Go West (to China), Canada, and Take Your Teachers With You
Two great stories surfaced in my Twitter feed today and they speak to the strange and illuminating practices in Chinese education industry. Some if it could be instructional for those of us in the Americas trying to make a business out of teaching.
One was a story about Canada pulling out the stops to attract mainland Chinese students and talent to its schools. They’ve even taken up the auto show method, by using alluring nubile models to wave the Maple Leaf flag to attract attention.
The other is a harder to digest investigative piece on the rise and sudden decline of at least one China-based foreign-owned English language school. The story is meant to presume that a groundswell of panic is emerging in China over the fate of China’s many successful language schools.
This story . I don’t think the evidence is there there is a huge disaster in the offing. However, I do see a glimmer of hope for those earlier mentioned Canadian universities trying to lure in top students to study overseas.
Why not set up for-profit arms of NeoCha, an emerging platform for design artists and other creative talent in China, who typically do creative work for agencies and brands directly.
Fascinating about this is that I had earlier posed a question to Rob Barnett, CEO at MyDamnChannel. The question went: “What happens when brands start going direct to creative talent and circumventing the agencies” and in the case of this question, the broadcast and cable tv providers that showcase series and segments? Rob didn’t seem to think that this would pick up in America as a big trend. And others in the audience agreed. Certainly it felt like the person saying it wouldn’t happen was defending the creative autonomy of artists. But Rob did acknowledge that he had had these kinds of discussions before with certain leading companies. I was unsure of who the players were, and was not able to follow up. I took it, within the context of the question, to be the brands themselves, like Coke or Ikea.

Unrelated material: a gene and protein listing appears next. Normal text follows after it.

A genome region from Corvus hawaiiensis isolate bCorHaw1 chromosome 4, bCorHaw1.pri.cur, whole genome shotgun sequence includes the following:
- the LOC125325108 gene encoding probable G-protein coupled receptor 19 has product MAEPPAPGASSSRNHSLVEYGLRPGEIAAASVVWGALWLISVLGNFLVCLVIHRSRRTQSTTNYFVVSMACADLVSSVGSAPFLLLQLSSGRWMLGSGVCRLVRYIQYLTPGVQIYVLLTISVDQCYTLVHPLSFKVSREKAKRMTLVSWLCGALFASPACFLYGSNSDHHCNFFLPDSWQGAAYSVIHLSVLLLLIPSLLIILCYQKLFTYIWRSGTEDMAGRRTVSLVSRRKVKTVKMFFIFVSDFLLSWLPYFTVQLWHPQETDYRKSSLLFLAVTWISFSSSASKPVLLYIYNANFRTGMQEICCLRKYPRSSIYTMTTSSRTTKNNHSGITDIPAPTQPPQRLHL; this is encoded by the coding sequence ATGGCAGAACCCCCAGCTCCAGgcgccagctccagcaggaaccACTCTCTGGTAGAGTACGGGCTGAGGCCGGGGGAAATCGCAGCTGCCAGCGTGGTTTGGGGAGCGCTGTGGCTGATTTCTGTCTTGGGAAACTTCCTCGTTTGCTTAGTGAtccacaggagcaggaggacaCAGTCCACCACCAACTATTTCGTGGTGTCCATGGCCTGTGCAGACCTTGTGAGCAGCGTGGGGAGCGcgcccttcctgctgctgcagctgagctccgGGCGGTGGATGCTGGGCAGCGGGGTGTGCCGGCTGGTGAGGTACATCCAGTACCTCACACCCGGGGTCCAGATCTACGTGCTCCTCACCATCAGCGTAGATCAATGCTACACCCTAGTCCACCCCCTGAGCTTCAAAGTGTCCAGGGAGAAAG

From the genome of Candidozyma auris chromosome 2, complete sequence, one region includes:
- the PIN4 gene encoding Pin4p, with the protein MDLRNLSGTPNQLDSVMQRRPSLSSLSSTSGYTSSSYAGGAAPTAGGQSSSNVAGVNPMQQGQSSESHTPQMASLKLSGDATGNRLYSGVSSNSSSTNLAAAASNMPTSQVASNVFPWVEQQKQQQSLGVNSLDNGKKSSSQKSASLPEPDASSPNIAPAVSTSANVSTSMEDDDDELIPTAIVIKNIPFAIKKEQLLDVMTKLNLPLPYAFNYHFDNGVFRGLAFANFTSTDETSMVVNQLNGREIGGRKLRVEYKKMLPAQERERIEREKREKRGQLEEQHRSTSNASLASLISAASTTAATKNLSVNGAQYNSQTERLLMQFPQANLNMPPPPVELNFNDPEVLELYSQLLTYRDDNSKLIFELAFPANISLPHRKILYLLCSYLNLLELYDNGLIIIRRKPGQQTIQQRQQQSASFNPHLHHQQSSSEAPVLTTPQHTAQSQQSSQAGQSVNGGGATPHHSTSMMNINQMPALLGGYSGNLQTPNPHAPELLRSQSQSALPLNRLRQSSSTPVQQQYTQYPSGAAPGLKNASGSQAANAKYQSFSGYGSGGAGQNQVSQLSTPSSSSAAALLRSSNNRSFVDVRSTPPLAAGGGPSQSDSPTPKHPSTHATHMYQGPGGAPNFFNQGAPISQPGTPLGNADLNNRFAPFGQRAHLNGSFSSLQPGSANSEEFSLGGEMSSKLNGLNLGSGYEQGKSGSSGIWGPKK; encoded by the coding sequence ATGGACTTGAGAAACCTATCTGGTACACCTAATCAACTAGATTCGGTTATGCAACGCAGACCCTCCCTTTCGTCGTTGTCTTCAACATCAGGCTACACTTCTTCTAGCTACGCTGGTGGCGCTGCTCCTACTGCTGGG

But let’s pretend we took this model and put it into play, and involved education to a strong degree. How would this work? The scenario could work like this: Education providers come in an provide a segment of learning, English, that addresses the 200-350 million learners of English in China. They teach on top of that design, craft work, TV production, video, etc. Then they can serve as their own middlemen, clearing back into market the talent that speaks English and has the skills to do the work that is needed by major brands. And then who sponsors the production of this English and technical skills education? That’s right. Dell, Apple, Pepsi, IBM. It’s already happening.
Look at the iCampus project in Guangzhou, China.
The Cheung Kong media school has been working since 2008 to launch the Chinese version of the Apple Authorized Training Center for Education (AATCE) program, put together by Apple for academic institutions to integrate certified professional training into their existing accredited curricula. The Shantou program is now the largest of its kind developed by Apple, training 160 students a year in design software that they will use in media production jobs. Apple has donated dozens of computers and helped the Cheung Kong school put up shop for digital media training. The students work on video editing and web design.
You can do this kind of thing in China. The students want to advance, and the nation needs them to. You could probably do it in the Americas, except here we tend to get really tingly and prickly when we mix capitalism with our bewilderingly socialist-theory-minded education practices — i.e. unions, not wanting corporations to invade our schools. The bile gets deep!
China lacks that. So, should we be borrowing the Chinese model and putting it in play in the United States. I daresay! Education built corporate America, so why can’t corporate America give back to education? And guide it? We will return to this discussion multiple times on this blog. Please feel free to leave comments and questions.
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